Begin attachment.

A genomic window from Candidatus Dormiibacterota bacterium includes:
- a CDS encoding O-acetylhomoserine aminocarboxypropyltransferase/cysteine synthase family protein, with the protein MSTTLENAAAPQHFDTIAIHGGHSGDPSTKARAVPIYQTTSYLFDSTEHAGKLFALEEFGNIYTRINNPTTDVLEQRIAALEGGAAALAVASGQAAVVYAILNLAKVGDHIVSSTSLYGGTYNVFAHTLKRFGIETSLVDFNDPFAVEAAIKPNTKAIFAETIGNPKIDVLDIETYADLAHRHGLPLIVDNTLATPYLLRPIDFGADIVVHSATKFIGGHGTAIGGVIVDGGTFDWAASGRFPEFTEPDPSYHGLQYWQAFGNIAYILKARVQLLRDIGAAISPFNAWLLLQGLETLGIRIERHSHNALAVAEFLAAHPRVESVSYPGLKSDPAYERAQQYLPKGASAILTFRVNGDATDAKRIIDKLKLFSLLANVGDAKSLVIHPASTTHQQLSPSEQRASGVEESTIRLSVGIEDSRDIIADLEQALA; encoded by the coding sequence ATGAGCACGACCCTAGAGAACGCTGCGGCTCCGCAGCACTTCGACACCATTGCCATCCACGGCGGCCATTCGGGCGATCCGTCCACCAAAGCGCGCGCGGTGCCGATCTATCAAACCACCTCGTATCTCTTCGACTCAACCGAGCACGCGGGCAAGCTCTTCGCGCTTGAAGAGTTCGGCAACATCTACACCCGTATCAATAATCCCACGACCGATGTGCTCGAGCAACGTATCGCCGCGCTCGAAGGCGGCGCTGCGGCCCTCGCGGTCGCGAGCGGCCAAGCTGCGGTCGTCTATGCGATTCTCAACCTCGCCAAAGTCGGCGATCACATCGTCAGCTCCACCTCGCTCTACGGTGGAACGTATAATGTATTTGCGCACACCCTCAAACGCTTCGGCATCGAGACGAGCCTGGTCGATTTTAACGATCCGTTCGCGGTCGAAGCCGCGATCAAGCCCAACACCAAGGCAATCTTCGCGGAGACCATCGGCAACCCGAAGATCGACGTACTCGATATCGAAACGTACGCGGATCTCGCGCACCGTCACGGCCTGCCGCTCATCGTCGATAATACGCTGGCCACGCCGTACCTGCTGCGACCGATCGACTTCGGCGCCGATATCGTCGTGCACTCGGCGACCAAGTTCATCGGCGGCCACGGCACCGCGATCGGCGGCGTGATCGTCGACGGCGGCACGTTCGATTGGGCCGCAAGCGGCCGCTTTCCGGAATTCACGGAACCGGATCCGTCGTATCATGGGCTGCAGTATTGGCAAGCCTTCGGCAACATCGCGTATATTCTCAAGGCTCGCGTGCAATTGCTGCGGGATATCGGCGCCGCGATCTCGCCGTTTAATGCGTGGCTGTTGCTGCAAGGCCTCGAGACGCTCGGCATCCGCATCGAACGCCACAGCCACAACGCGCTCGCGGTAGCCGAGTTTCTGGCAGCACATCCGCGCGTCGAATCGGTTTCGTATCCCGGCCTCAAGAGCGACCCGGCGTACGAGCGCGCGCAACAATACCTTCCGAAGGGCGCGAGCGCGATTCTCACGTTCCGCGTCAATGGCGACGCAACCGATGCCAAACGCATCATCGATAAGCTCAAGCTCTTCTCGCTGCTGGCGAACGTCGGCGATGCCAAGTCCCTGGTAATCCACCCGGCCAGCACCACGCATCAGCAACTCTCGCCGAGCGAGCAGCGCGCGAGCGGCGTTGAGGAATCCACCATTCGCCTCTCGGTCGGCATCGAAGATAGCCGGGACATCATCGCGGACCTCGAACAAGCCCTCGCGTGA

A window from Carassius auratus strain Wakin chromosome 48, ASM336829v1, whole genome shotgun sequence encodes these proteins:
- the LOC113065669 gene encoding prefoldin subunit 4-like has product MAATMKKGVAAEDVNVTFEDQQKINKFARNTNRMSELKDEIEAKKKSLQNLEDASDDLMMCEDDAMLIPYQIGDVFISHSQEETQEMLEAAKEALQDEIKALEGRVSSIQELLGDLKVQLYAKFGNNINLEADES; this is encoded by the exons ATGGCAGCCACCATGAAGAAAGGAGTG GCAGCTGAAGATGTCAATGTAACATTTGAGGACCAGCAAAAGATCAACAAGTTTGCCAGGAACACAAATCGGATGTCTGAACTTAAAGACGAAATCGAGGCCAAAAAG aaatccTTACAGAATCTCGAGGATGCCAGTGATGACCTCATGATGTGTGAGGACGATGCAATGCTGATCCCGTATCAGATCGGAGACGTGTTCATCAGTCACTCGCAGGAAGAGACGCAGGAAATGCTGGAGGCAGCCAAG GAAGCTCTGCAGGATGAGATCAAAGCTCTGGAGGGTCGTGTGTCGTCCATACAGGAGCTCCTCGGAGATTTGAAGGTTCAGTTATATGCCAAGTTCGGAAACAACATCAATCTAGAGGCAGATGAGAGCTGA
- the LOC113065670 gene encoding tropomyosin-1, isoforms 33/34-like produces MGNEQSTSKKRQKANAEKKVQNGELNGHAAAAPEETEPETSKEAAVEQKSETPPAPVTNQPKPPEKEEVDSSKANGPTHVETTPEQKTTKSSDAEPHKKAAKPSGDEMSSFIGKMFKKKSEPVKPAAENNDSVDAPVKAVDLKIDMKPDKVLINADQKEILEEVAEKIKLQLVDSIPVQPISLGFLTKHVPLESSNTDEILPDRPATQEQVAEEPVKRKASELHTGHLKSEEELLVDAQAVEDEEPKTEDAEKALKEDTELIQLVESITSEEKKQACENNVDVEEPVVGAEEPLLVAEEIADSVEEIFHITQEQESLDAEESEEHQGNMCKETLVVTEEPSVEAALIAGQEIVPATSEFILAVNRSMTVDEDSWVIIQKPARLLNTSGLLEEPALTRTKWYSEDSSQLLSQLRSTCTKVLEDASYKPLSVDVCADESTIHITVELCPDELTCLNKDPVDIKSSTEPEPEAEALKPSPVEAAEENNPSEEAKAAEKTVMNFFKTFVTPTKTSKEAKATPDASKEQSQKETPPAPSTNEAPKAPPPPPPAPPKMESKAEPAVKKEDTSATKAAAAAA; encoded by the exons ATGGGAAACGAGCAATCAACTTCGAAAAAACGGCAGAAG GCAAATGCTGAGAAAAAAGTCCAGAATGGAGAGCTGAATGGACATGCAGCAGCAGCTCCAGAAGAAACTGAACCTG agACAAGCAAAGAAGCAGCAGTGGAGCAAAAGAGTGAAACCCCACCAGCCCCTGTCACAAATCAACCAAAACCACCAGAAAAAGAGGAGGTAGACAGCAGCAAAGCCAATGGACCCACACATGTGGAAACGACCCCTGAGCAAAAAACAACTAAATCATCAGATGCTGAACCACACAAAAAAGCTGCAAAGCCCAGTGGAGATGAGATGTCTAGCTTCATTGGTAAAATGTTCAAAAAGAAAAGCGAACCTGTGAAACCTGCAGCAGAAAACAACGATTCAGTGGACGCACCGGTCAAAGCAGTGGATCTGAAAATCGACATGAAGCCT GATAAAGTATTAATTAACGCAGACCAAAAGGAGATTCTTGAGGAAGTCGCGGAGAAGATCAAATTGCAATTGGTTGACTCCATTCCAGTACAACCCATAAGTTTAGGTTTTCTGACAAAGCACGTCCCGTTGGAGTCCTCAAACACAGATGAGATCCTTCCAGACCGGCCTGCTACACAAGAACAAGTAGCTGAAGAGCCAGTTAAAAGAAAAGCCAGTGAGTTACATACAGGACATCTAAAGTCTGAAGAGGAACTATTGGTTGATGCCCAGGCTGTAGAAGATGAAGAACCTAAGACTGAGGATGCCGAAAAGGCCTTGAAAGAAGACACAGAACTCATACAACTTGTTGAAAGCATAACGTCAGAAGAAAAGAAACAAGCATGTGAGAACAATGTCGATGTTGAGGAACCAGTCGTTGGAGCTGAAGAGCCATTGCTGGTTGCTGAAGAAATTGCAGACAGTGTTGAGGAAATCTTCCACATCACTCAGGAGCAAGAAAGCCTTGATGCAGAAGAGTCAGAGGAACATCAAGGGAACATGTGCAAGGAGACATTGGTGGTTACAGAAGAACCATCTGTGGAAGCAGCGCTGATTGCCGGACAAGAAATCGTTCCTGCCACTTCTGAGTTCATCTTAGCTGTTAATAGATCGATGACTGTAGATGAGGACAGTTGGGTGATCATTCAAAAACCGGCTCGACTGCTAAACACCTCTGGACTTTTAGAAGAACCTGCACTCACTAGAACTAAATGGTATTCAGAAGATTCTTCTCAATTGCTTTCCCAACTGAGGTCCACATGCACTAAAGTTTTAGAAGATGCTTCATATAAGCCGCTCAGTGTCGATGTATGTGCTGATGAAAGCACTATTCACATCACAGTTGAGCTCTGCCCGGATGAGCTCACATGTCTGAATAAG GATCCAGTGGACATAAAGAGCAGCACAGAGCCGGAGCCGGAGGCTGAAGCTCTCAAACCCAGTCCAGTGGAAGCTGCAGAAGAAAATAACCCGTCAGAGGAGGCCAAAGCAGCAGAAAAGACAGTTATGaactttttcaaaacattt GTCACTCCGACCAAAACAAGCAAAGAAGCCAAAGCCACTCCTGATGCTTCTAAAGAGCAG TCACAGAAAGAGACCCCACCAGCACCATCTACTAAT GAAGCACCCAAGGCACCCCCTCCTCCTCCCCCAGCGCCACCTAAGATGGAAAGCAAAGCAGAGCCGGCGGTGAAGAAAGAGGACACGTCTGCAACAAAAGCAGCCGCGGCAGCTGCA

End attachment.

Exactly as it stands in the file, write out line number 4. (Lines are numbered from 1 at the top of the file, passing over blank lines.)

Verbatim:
- the LOC113065669 gene encoding prefoldin subunit 4-like has product MAATMKKGVAAEDVNVTFEDQQKINKFARNTNRMSELKDEIEAKKKSLQNLEDASDDLMMCEDDAMLIPYQIGDVFISHSQEETQEMLEAAKEALQDEIKALEGRVSSIQELLGDLKVQLYAKFGNNINLEADES; this is encoded by the exons ATGGCAGCCACCATGAAGAAAGGAGTG GCAGCTGAAGATGTCAATGTAACATTTGAGGACCAGCAAAAGATCAACAAGTTTGCCAGGAACACAAATCGGATGTCTGAACTTAAAGACGAAATCGAGGCCAAAAAG aaatccTTACAGAATCTCGAGGATGCCAGTGATGACCTCATGATGTGTGAGGACGATGCAATGCTGATCCCGTATCAGATCGGAGACGTGTTCATCAGTCACTCGCAGGAAGAGACGCAGGAAATGCTGGAGGCAGCCAAG GAAGCTCTGCAGGATGAGATCAAAGCTCTGGAGGGTCGTGTGTCGTCCATACAGGAGCTCCTCGGAGATTTGAAGGTTCAGTTATATGCCAAGTTCGGAAACAACATCAATCTAGAGGCAGATGAGAGCTGA